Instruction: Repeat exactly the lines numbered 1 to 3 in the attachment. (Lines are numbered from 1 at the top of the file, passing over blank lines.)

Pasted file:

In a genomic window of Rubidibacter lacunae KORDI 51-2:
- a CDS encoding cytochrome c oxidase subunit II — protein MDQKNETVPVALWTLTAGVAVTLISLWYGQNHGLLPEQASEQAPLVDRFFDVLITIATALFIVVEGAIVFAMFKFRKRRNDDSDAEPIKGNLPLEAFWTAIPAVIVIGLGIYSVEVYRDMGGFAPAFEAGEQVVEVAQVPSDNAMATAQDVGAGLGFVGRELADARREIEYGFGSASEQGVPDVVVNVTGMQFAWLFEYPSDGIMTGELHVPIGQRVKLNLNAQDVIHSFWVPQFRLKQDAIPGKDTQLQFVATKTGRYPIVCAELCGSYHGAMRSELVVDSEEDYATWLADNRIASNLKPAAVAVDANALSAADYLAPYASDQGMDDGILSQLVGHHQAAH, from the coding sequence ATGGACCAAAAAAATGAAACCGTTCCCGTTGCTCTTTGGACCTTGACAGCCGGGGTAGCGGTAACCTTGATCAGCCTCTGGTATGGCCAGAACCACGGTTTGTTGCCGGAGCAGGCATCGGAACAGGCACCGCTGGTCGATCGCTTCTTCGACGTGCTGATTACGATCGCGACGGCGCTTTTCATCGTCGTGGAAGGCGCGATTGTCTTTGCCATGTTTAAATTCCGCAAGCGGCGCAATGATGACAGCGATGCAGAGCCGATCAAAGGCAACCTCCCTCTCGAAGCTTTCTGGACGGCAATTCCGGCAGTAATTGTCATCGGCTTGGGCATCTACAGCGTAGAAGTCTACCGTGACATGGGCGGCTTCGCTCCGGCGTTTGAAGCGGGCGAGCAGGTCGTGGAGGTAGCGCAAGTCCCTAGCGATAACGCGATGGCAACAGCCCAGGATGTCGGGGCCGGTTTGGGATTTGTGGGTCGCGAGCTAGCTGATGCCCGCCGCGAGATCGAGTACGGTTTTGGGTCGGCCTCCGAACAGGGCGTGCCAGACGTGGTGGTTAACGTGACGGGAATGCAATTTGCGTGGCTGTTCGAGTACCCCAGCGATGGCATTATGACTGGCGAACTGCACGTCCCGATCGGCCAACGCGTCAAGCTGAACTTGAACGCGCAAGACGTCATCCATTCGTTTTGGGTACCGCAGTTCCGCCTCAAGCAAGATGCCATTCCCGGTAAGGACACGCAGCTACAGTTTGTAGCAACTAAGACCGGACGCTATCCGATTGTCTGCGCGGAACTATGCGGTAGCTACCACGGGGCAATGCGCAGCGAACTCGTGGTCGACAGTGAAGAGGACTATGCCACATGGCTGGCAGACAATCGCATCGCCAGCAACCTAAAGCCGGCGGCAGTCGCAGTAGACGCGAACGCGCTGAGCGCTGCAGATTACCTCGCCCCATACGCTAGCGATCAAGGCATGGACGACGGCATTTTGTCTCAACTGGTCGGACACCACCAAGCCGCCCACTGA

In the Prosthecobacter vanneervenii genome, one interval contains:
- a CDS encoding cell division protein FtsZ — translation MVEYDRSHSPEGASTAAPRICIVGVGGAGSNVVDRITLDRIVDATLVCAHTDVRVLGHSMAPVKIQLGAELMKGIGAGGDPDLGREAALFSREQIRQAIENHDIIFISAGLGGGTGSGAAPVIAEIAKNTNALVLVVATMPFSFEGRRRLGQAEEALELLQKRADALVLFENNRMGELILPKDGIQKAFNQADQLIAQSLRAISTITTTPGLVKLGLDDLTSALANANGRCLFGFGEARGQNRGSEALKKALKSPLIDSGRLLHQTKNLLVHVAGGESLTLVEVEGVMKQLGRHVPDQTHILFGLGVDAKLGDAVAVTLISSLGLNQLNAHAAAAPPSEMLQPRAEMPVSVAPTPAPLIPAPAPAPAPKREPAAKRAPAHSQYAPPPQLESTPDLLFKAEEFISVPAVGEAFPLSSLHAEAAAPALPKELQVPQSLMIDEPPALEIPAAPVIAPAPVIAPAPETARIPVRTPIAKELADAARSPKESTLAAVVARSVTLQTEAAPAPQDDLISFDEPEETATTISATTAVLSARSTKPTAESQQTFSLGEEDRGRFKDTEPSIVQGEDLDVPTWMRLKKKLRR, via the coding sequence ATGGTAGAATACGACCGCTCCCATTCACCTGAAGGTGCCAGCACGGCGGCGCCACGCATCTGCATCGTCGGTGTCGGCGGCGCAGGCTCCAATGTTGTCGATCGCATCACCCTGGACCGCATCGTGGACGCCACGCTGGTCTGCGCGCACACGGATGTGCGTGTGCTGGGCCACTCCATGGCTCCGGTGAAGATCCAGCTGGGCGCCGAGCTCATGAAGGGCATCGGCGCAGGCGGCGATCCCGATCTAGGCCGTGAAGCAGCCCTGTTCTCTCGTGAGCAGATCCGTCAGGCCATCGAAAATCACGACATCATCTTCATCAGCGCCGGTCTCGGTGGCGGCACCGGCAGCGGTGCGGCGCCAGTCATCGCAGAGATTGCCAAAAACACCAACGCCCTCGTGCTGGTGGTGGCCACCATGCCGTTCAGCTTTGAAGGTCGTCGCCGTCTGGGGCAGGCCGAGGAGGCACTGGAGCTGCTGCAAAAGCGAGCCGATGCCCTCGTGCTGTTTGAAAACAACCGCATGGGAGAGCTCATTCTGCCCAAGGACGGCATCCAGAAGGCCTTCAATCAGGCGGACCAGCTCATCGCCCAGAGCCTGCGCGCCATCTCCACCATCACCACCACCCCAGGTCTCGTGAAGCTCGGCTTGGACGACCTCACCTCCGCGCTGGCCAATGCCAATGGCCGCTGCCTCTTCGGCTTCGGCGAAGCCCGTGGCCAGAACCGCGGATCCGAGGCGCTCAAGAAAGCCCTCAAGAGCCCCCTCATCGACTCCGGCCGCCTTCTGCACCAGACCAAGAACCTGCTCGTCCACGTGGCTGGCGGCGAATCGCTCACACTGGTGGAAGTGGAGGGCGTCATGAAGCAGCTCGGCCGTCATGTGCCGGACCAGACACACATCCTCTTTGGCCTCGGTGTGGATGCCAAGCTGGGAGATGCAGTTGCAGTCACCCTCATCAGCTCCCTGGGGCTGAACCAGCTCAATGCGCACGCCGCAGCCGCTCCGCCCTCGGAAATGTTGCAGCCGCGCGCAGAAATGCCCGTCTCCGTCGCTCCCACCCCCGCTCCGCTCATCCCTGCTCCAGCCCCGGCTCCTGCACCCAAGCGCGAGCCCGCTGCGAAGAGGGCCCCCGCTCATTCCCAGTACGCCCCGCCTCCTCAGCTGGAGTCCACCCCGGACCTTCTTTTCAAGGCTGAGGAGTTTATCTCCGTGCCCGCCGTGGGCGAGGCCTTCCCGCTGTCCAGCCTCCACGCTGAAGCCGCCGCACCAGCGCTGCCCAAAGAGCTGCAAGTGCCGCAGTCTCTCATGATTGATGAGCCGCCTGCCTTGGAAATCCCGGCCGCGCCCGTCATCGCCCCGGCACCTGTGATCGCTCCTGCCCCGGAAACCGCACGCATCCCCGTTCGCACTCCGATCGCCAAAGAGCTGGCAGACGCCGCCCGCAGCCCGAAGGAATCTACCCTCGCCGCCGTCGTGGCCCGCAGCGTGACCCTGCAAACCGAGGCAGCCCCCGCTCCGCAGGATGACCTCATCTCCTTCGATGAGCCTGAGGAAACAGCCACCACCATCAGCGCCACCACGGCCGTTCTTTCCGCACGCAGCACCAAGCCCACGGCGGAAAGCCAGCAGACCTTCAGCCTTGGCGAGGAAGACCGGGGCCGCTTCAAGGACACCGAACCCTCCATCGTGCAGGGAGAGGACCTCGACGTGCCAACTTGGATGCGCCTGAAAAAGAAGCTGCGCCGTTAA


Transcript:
In a genomic window of Rubidibacter lacunae KORDI 51-2:
- a CDS encoding cytochrome c oxidase subunit II — protein MDQKNETVPVALWTLTAGVAVTLISLWYGQNHGLLPEQASEQAPLVDRFFDVLITIATALFIVVEGAIVFAMFKFRKRRNDDSDAEPIKGNLPLEAFWTAIPAVIVIGLGIYSVEVYRDMGGFAPAFEAGEQVVEVAQVPSDNAMATAQDVGAGLGFVGRELADARREIEYGFGSASEQGVPDVVVNVTGMQFAWLFEYPSDGIMTGELHVPIGQRVKLNLNAQDVIHSFWVPQFRLKQDAIPGKDTQLQFVATKTGRYPIVCAELCGSYHGAMRSELVVDSEEDYATWLADNRIASNLKPAAVAVDANALSAADYLAPYASDQGMDDGILSQLVGHHQAAH, from the coding sequence ATGGACCAAAAAAATGAAACCGTTCCCGTTGCTCTTTGGACCTTGACAGCCGGGGTAGCGGTAACCTTGATCAGCCTCTGGTATGGCCAGAACCACGGTTTGTTGCCGGAGCAGGCATCGGAACAGGCACCGCTGGTCGATCGCTTCTTCGACGTGCTGATTACGATCGCGACGGCGCTTTTCATCGTCGTGGAAGGCGCGATTGTCTTTGCCATGTTTAAATTCCGCAAGCGGCGCAATGATGACAGCGATGCAGAGCCGATCAAAGGCAACCTCCCTCTCGAAGCTTTCTGGACGGCAATTCCGGCAGTAATTGTCATCGGCTTGGGCATCTACAGCGTAGAAGTCTACCGTGACATGGGCGGCTTCGCTCCGGCGTTTGAAGCGGGCGAGCAGGTCGTGGAGGTAGCGCAAGTCCCTAGCGATAACGCGATGGCAACAGCCCAGGATGTCGGGGCCGGTTTGGGATTTGTGGGTCGCGAGCTAGCTGATGCCCGCCGCGAGATCGAGTACGGTTTTGGGTCGGCCTCCGAACAGGGCGTGCCAGACGTGGTGGTTAACGTGACGGGAATGCAATTTGCGTGGCTGTTCGAGTACCCCAGCGATGGCATTATGACTGGCGAACTGCACGTCCCGATCGGCCAACGCGTCAAGCTGAACTTGAACGCGCAAGACGTCATCCATTCGTTTTGGGTACCGCAGTTCCGCCTCAAGCAAGATGCCATTCCCGGTAAGGACACGCAGCTACAGTTTGTAGCAACTAAGACCGGACGCTATCCGATTGTCTGCGCGGAACTATGCGGTAGCTACCACGGGGCAATGCGCAGCGAACTCGTGGTCGACAGTGAAGAGGACTATGCCACATGGCTGGCAGACAATCGCATCGCCAGCAACCTAAAGCCGGCGGCAGTCGCAGTAGACGCGAACGCGCTGAGCGCTGCAGATTACCTCGCCCCATACGCTAGCGATCAAGGCATGGACGACGGCATTTTGTCTCAACTGGTCGGACACCACCAAGCCGCCCACTGA

In the Prosthecobacter vanneervenii genome, one interval contains: